University of Arkansas Office for Education Policy

Arts and Education

In The View from the OEP on April 11, 2012 at 7:55 pm

You may have seen in a recent weekly news links blog a report from National Center for Education Statistics on the extent to which arts are a part of school curriculum in elementary and secondary schools across the state. The congressionally-mandated report calls into question the common concern that arts education is an endangered subject in the after-math of No Child Left Behind laws. The data suggests that music and visual arts instruction has changed little, and in fact, remains high. One troubling trend highlighted in the report is the discrepancies in arts education between high-poverty and low-poverty schools.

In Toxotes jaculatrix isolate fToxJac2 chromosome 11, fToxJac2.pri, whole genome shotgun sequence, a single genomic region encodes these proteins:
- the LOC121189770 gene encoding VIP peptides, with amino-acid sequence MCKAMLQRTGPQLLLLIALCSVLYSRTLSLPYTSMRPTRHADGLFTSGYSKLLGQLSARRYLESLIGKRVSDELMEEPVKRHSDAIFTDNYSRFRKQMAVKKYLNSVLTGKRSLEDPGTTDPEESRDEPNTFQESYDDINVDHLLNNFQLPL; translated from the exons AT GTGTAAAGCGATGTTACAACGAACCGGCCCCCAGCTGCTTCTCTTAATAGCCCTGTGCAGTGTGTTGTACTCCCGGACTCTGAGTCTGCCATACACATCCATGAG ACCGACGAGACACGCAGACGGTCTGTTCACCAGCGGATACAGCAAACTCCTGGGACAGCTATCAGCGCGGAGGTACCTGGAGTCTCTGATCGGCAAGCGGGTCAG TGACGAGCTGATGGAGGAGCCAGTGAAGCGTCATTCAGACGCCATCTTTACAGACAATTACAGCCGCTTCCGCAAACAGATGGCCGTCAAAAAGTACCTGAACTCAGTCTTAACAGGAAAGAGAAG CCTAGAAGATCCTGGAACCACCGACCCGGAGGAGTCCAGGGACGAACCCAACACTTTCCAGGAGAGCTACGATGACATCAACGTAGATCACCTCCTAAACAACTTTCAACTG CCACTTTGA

While the report should cause a sigh of relief, especially given the promising findings from a recent NEA Report, we have heard from a few OEP readers who are are a bit skeptical of the findings presented in this report. Grantmakers in the Arts summarized the concerns  in the organization’s press release. While music programs remain steady, some are concerned that visual arts programs are decreasing and very few schools offer programs like dance and drama or theater.

Furthermore, there are questions about the quality of arts programs in many schools.  While the NCES report doesn’t provide any hard data concerning to the quality of the music programs, many are concerned that the music and arts programs available in public schools today are not given the support and prioritization necessary to provide a high-quality arts education–despite the best  intentions of art teachers.

For those of you in the trenches in public schools, what do you think? Are the arts programs declining in quality or number in your district?

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